LGBTQ people's disclosure and support seeking on social media when experiencing pregnancy loss
I am interested in collaborating with folks including but not limited to Public Health, Medicine, Women Studies, Social Work, Communication, Computer Science, Information Science, and anyone who has expertise and interest in some aspect of this project (e.g., LGBTQ, reproductive health, intersectionality).
Social media platforms provide novel contexts for sharing information, self-disclosure, and support exchange, especially when people experience stigma or distress. I have found that social support exchange and stigma reduction are both motivations and perceived outcomes of these disclosures when they do occur, both of which have implications for wellbeing. Decisions that lead to such disclosures or non-disclosures are multi-faceted and complex. Past research, including mine, has explored self-disclosure of stigmatized experiences by focusing on one stigmatized context. However, sometimes people possess several intersecting stigmatized identity facets and may face amplified or different challenges as a result. Intersectionality poses both a conceptual and a practical challenge for disclosure. How stigma intersections influence support seeking and self-disclosure on social media, what outcomes these decisions and associated behaviors have, and what technological affordances inform these decisions is important to examine. This is what I propose to investigate here.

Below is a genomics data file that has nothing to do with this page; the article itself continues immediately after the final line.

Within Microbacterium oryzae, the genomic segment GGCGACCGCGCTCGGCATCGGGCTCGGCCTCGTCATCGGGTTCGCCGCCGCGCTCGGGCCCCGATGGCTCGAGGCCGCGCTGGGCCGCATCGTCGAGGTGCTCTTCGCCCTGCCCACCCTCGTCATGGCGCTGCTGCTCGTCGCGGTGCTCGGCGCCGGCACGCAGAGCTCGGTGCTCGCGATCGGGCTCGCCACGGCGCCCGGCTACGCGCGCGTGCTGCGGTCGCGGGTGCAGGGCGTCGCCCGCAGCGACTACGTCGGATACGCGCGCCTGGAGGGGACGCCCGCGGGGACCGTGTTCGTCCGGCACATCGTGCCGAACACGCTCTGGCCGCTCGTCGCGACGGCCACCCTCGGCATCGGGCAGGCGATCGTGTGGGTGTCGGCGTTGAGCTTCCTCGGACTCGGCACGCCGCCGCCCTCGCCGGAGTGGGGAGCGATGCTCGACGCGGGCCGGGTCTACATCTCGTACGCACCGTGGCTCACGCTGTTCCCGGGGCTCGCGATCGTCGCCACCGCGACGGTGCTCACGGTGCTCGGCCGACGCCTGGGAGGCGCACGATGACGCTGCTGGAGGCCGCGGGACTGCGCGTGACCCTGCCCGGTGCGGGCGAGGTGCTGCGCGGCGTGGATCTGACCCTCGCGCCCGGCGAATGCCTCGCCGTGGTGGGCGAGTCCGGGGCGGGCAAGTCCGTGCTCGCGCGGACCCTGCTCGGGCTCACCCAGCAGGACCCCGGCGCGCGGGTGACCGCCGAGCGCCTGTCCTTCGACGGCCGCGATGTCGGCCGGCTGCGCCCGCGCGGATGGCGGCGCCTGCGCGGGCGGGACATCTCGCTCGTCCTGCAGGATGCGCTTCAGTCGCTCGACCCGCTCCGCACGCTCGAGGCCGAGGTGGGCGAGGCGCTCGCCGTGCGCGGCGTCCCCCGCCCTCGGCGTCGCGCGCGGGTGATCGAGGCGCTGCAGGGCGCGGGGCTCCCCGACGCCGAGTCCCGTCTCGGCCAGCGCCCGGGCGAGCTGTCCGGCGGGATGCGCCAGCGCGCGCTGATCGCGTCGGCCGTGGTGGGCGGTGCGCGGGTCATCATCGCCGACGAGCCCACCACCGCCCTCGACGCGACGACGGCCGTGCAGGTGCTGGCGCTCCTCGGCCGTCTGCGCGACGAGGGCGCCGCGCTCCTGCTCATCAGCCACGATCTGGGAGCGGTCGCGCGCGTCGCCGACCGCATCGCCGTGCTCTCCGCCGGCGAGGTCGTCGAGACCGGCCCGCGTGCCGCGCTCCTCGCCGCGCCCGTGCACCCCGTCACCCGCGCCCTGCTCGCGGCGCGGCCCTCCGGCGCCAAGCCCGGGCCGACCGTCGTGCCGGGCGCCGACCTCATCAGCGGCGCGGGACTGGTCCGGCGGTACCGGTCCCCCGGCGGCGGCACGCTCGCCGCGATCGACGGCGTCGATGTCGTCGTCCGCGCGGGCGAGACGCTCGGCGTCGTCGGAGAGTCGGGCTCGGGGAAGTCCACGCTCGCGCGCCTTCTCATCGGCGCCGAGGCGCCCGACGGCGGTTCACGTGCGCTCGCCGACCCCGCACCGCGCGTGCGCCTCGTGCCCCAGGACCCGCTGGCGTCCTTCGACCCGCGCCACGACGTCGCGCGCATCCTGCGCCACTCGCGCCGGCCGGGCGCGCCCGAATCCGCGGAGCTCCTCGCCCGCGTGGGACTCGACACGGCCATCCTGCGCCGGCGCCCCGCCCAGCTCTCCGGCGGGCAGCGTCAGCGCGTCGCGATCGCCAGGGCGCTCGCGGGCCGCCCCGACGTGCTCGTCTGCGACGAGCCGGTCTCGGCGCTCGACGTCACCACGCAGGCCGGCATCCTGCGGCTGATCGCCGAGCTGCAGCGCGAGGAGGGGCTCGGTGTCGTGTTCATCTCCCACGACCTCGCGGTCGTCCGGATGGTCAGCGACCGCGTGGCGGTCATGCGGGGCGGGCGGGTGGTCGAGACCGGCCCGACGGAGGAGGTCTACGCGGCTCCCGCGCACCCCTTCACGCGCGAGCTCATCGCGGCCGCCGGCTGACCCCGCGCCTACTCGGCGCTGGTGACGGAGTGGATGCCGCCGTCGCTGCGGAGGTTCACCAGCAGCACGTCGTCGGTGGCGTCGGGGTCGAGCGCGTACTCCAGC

As parents or parents-to-be, LGBTQ people face stigma against their gender and/or sexual identities in both their own and their children’s lives in ways that heterosexual cisgender individuals do not. This experienced stigma becomes more complicated when they experience pregnancy loss. Pregnancy loss is a stigmatized reproductive health complication, associated with negative well being effects, shame, guilt, and generally not perceived as a type of loss that deserves to be grieved. My past work related to disclosure and support seeking on social media after pregnancy loss has largely included cisgender heterosexual individuals, where I was able to only learn from one lesbian woman. LGBTQ people who experience pregnancy loss face additional challenges due to this intersection. I want to expand prior work by uncovering how multiple intersecting stigmatized identities (e.g., LGBTQ, pregnancy loss) inform disclosure and support seeking decisions and outcomes on social media. This project includes interviewing LGBTQ people who have experienced pregnancy loss. We can also expand with other methods.
This work’s ultimate goal is understanding how social technologies can be designed in ways sensitive to and inclusive of individuals who face even more barriers to support and disclosure but who may benefit from doing so: individuals who live at the intersection of multiple stigmas. Creating such online spaces that help reduce self or public stigma also has broader impacts in that it has the potential to lead to social change and influence public wellbeing over time.